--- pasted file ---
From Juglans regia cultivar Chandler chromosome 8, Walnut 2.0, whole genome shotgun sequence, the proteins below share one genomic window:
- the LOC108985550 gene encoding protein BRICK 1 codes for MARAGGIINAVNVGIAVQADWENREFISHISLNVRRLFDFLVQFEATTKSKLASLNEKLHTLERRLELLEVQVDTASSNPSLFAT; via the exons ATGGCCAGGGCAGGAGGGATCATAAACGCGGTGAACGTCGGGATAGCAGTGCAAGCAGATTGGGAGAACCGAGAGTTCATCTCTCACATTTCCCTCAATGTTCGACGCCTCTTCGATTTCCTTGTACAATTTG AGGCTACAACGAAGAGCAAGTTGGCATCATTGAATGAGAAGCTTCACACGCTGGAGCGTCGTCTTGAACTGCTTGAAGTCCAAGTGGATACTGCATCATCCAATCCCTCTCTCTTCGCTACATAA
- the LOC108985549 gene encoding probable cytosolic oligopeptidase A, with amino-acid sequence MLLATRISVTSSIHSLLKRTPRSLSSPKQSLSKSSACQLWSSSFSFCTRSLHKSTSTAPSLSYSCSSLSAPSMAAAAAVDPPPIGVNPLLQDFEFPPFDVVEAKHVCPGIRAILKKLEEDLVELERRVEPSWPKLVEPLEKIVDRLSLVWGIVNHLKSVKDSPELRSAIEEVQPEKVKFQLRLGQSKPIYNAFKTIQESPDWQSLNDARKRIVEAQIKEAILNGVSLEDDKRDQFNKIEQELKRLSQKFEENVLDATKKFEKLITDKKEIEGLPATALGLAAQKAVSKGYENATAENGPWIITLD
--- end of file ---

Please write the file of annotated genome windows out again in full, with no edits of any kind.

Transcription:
From Juglans regia cultivar Chandler chromosome 8, Walnut 2.0, whole genome shotgun sequence, the proteins below share one genomic window:
- the LOC108985550 gene encoding protein BRICK 1 codes for MARAGGIINAVNVGIAVQADWENREFISHISLNVRRLFDFLVQFEATTKSKLASLNEKLHTLERRLELLEVQVDTASSNPSLFAT; via the exons ATGGCCAGGGCAGGAGGGATCATAAACGCGGTGAACGTCGGGATAGCAGTGCAAGCAGATTGGGAGAACCGAGAGTTCATCTCTCACATTTCCCTCAATGTTCGACGCCTCTTCGATTTCCTTGTACAATTTG AGGCTACAACGAAGAGCAAGTTGGCATCATTGAATGAGAAGCTTCACACGCTGGAGCGTCGTCTTGAACTGCTTGAAGTCCAAGTGGATACTGCATCATCCAATCCCTCTCTCTTCGCTACATAA
- the LOC108985549 gene encoding probable cytosolic oligopeptidase A, with amino-acid sequence MLLATRISVTSSIHSLLKRTPRSLSSPKQSLSKSSACQLWSSSFSFCTRSLHKSTSTAPSLSYSCSSLSAPSMAAAAAVDPPPIGVNPLLQDFEFPPFDVVEAKHVCPGIRAILKKLEEDLVELERRVEPSWPKLVEPLEKIVDRLSLVWGIVNHLKSVKDSPELRSAIEEVQPEKVKFQLRLGQSKPIYNAFKTIQESPDWQSLNDARKRIVEAQIKEAILNGVSLEDDKRDQFNKIEQELKRLSQKFEENVLDATKKFEKLITDKKEIEGLPATALGLAAQKAVSKGYENATAENGPWIITLD